12 December 2011

Mud Hens, Musical Cranes and Hunting Cranks

Mud Hens! How a Festive M.H. Slayer Would Deceive.

Musical Cranes and Hunting Cranks.

Salt Lake City, Sept. 9, '82.

Shooting at ducks often proves but a disappointment.  Four brave hunters left town late on the night of the 4th inst., for a night's sport at Church Lake. There did not exist a doubt in their minds as to the result of the shoot. After a few hours sleep the hunters of the party were up and persuasively asking the indifferent ones if they were not going out to get some ducks. Finally the whole party were starting for the marshy shores of the lake, the alleged haunt of innumerable ducks, the abiding place of the musical mud hens and the wandering crane. Not until the depths of several post holes had been explored and the efforts thereunto belonging had been partially recovered from did ye hunters awake to a sense of the many and varied responsibilities resting upon them as sportsmen. As they grey dawn came from behind the mountains and stole over the valley the darkness became less frequent, and the most unassuming stakes and bunches of grass became mallards or teal, just as the beholders imagination inclined. Some kind hand placed those stakes there little dreaming that they would prove so attractive, or cause many an old sportsman to drop to the ground and crawl noiselessly through the wet grass until within range, and then empty both barrels of his fine Parker gun into an old fence pole, thinking he has a sitting shot at a line of ducks. Any attempt to explain would have been lost on the rest of the boys, so we all took beer. The party now worked an example in grand division, and each one took such a position as he deemed best, and on the sparkling dew drops we sat down to wait for the victims. On a quiet Sabbath morning, seated upon the unmown hay, wet with penetrating dew, such pleasant thoughts come to one's mind, as he dozes a little and wakes with a start, thinking he hears the whir of flying birds, only to see a convention of mosquitoes. A feeling of restful restlessness comes into the heart and goes out to the hand, suspended for a moment preparatory to coming down upon the interesting family of acrobats having a picnic on your right cheek. Everything around is so calm, quiet and serene that any demonstration on the part of the sufferer would seem sacrilegious. Soon, however, the delightful stillness was smashed by the report of a gun, and each one was on the alert lest he should miss a good shot. Of course we all expected that some of the party had brought down a brace of ducks. In this we were disappointed. The cause of the sudden report was that one of the party had cautiously approached a bird which he claims was a duck, but which afterward proved to be a mud hen. There can be no harm in killing a mud hen, but when one mistakes a musical m.h. for a duck, and then tries to convince his friends that the m.h. is a duck, it is wrong. Not satisfied with this, he further attempts to yank the clothing of the unshorn lamb over the eyes of his friends by hiring Phil, to get one of our ducks out of the wagon, and take it to the point where he killed the bird and then bring our duck to the house in triumph. This also is wrong, teaching the youthful mind to deceive, and not only teaching but prefacing the lesson with a dollar piece.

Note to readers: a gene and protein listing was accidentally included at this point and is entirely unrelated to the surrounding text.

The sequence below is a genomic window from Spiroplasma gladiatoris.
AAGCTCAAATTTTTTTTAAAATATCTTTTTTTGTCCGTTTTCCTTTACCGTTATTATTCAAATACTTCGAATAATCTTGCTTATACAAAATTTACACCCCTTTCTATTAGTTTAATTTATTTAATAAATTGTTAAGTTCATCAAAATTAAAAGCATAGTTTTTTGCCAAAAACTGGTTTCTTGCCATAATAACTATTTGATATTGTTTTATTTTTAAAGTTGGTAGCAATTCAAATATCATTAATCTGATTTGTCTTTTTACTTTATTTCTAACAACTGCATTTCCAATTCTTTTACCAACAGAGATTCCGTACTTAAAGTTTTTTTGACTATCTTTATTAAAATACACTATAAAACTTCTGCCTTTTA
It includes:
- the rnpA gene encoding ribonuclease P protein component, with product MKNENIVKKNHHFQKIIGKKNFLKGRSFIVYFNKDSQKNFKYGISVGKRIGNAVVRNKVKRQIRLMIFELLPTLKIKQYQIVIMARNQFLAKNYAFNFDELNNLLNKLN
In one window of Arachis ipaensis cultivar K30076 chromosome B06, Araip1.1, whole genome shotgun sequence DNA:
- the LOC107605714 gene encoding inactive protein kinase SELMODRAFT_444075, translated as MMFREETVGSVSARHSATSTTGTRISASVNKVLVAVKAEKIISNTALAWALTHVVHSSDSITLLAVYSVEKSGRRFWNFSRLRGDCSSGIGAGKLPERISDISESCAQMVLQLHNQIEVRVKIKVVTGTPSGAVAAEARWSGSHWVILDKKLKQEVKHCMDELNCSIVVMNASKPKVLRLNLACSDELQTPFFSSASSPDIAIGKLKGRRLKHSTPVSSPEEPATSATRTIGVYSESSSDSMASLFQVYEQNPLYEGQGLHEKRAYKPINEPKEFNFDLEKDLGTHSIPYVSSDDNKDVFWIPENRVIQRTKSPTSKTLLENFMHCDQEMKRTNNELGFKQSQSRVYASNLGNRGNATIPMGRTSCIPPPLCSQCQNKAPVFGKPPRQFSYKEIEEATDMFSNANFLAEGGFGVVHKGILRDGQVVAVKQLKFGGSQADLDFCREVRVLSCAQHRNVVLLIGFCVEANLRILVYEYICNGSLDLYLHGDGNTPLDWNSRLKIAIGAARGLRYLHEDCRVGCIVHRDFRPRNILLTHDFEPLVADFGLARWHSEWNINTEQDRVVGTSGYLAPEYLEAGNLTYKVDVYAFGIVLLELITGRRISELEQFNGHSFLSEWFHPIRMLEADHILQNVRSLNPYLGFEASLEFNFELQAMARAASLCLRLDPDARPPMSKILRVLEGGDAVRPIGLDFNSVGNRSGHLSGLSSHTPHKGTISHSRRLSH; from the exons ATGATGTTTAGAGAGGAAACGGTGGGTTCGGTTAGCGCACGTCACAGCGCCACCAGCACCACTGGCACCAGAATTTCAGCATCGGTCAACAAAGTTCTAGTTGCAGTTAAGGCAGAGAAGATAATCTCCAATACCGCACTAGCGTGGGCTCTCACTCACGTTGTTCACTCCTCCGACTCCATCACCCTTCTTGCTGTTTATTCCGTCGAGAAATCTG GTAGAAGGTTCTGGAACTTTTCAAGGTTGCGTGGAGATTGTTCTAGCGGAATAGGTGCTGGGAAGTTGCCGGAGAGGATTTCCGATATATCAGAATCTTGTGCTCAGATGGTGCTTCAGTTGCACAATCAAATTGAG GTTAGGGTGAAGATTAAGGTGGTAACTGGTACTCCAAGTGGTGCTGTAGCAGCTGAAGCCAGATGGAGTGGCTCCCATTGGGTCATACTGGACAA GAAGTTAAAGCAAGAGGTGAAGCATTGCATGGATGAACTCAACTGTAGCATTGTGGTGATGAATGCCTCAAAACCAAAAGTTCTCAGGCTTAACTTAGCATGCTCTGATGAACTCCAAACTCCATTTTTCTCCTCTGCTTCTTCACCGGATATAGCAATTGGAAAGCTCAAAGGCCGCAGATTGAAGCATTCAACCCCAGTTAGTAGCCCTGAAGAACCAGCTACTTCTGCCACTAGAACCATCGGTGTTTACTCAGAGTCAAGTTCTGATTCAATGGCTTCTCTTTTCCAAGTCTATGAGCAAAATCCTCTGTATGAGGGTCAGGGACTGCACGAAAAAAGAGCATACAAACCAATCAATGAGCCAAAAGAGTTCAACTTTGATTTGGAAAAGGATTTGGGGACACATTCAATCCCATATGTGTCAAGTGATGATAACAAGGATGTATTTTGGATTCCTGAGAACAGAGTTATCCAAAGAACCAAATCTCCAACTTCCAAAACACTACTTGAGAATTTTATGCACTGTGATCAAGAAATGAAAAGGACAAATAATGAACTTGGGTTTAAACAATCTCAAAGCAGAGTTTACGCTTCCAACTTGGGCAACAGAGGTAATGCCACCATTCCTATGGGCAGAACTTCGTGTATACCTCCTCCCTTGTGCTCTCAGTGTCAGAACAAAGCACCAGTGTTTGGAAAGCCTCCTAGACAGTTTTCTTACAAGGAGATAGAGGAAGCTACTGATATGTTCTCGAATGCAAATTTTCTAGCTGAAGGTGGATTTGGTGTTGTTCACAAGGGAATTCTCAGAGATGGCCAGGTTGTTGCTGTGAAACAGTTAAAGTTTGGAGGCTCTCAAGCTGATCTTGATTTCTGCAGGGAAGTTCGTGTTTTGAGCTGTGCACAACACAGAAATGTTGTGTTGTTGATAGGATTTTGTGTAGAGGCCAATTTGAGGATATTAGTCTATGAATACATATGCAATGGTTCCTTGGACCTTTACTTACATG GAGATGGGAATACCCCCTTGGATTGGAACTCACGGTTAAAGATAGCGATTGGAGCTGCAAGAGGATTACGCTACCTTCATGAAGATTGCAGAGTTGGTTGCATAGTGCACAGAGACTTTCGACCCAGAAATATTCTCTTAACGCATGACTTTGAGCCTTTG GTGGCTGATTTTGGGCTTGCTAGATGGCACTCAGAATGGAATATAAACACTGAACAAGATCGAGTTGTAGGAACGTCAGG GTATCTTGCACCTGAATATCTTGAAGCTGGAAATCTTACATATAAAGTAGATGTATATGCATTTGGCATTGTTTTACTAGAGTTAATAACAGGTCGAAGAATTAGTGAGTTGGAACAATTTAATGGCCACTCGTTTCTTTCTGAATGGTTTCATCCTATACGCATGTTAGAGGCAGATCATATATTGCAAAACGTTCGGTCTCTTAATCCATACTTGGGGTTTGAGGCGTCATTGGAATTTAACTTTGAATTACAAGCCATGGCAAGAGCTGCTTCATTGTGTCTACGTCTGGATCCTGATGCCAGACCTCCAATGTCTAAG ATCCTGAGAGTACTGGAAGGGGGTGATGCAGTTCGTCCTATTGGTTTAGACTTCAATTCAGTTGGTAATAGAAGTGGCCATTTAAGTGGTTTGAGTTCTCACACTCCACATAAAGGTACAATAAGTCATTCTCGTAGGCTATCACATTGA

The ducks were not out early, had perhaps been up late at Buhring's the night before. We did not kill many ducks, but the party promptly assisted in putting away several which "Ort" had killed the evening previous. After a delightful breakfast prepared by "Aunt" Margaret, some went for a nap, while others went for a ride. The out was pleasant, not only for us, but for the ducks. The sand hill cranes tuned their harps and gave vent to their appreciation in a series of dont-care-if-you-die-I-am-going to sing sort of notes, and we gracefully submitted. The next time we go out after ducks we will buy a flock of tame ducks and be sure that there are none that can fly.

Thoughtfully we left our guns to be brought up by a team, and rode into town, wet, muddy, and tired, but none the less grateful to our friends at the farm, who did so much to make our stay pleasant; and the chances are we will take another trip when the birds begin to migrate to the southward.

Gib. September 10, 1882. Salt Lake Daily Herald 13(84): 12.